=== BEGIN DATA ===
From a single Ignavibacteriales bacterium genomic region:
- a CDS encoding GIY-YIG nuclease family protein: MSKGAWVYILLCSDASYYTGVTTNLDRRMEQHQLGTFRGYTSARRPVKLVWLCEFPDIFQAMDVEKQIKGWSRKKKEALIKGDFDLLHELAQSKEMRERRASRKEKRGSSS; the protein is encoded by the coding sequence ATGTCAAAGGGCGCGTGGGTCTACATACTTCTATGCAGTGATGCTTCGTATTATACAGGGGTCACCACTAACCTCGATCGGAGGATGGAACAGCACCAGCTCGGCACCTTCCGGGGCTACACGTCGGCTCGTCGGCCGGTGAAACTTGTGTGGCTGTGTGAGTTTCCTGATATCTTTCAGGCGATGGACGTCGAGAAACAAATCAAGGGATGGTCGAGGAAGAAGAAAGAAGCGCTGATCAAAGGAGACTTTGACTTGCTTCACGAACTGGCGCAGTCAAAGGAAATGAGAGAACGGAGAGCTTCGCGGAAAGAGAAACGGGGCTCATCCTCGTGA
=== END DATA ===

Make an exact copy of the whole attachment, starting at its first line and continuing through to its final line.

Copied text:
From a single Ignavibacteriales bacterium genomic region:
- a CDS encoding GIY-YIG nuclease family protein: MSKGAWVYILLCSDASYYTGVTTNLDRRMEQHQLGTFRGYTSARRPVKLVWLCEFPDIFQAMDVEKQIKGWSRKKKEALIKGDFDLLHELAQSKEMRERRASRKEKRGSSS; the protein is encoded by the coding sequence ATGTCAAAGGGCGCGTGGGTCTACATACTTCTATGCAGTGATGCTTCGTATTATACAGGGGTCACCACTAACCTCGATCGGAGGATGGAACAGCACCAGCTCGGCACCTTCCGGGGCTACACGTCGGCTCGTCGGCCGGTGAAACTTGTGTGGCTGTGTGAGTTTCCTGATATCTTTCAGGCGATGGACGTCGAGAAACAAATCAAGGGATGGTCGAGGAAGAAGAAAGAAGCGCTGATCAAAGGAGACTTTGACTTGCTTCACGAACTGGCGCAGTCAAAGGAAATGAGAGAACGGAGAGCTTCGCGGAAAGAGAAACGGGGCTCATCCTCGTGA